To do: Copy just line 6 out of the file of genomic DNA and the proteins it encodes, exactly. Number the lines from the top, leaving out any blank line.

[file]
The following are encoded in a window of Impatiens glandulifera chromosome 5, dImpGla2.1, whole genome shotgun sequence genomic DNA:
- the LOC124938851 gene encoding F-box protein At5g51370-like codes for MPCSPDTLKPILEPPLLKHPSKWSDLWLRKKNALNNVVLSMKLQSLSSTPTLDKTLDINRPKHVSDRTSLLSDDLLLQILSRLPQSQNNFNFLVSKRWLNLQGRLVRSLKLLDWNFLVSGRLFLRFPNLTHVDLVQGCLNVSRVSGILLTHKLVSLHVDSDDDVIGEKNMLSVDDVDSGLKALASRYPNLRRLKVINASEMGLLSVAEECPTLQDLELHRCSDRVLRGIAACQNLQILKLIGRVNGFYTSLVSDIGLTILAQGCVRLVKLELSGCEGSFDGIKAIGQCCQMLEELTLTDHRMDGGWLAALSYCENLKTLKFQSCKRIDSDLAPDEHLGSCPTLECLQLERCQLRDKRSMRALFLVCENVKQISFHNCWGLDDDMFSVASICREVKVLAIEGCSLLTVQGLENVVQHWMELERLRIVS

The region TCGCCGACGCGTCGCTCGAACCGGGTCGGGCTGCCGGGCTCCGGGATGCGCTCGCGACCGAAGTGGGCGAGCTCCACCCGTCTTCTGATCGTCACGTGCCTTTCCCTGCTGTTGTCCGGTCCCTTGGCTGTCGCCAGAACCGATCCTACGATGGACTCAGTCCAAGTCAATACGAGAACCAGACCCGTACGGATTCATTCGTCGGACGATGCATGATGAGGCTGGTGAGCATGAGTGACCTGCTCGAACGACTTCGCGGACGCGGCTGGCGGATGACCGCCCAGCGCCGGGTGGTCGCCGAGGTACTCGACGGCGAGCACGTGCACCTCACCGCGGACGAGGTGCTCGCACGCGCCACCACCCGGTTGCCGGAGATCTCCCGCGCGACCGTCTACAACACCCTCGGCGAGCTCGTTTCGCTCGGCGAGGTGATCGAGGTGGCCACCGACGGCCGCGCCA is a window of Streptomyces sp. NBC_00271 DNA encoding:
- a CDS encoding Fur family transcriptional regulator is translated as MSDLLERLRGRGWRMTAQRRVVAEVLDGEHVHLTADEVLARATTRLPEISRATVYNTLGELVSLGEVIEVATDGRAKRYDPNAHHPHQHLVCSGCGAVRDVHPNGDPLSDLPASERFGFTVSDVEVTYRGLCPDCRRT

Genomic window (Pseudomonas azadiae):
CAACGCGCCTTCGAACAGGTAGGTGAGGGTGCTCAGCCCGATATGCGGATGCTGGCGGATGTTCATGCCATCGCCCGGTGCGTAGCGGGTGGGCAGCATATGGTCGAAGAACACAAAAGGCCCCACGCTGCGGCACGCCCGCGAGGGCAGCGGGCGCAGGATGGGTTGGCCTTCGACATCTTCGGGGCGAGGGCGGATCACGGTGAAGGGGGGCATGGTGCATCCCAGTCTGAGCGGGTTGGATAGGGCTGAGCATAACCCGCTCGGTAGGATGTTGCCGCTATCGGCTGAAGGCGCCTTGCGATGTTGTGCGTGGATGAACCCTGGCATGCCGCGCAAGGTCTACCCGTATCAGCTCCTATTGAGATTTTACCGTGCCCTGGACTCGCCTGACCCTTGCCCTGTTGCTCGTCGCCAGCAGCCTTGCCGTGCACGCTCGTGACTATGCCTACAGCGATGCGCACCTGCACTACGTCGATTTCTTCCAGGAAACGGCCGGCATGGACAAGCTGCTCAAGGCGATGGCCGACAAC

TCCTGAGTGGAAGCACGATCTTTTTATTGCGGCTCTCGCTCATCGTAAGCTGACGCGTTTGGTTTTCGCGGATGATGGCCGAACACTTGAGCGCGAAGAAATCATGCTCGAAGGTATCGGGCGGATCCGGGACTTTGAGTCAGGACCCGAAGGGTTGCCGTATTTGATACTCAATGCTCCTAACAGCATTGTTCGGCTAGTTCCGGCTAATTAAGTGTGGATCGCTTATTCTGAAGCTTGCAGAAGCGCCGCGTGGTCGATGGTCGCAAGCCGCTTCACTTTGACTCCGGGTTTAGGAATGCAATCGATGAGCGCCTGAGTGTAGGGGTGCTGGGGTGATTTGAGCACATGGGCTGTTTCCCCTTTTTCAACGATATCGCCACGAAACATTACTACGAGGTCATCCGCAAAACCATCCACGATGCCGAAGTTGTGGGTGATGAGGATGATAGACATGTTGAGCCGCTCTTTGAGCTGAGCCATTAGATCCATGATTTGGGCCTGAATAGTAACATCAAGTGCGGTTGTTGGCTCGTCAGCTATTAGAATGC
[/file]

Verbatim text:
CAACGCGCCTTCGAACAGGTAGGTGAGGGTGCTCAGCCCGATATGCGGATGCTGGCGGATGTTCATGCCATCGCCCGGTGCGTAGCGGGTGGGCAGCATATGGTCGAAGAACACAAAAGGCCCCACGCTGCGGCACGCCCGCGAGGGCAGCGGGCGCAGGATGGGTTGGCCTTCGACATCTTCGGGGCGAGGGCGGATCACGGTGAAGGGGGGCATGGTGCATCCCAGTCTGAGCGGGTTGGATAGGGCTGAGCATAACCCGCTCGGTAGGATGTTGCCGCTATCGGCTGAAGGCGCCTTGCGATGTTGTGCGTGGATGAACCCTGGCATGCCGCGCAAGGTCTACCCGTATCAGCTCCTATTGAGATTTTACCGTGCCCTGGACTCGCCTGACCCTTGCCCTGTTGCTCGTCGCCAGCAGCCTTGCCGTGCACGCTCGTGACTATGCCTACAGCGATGCGCACCTGCACTACGTCGATTTCTTCCAGGAAACGGCCGGCATGGACAAGCTGCTCAAGGCGATGGCCGACAAC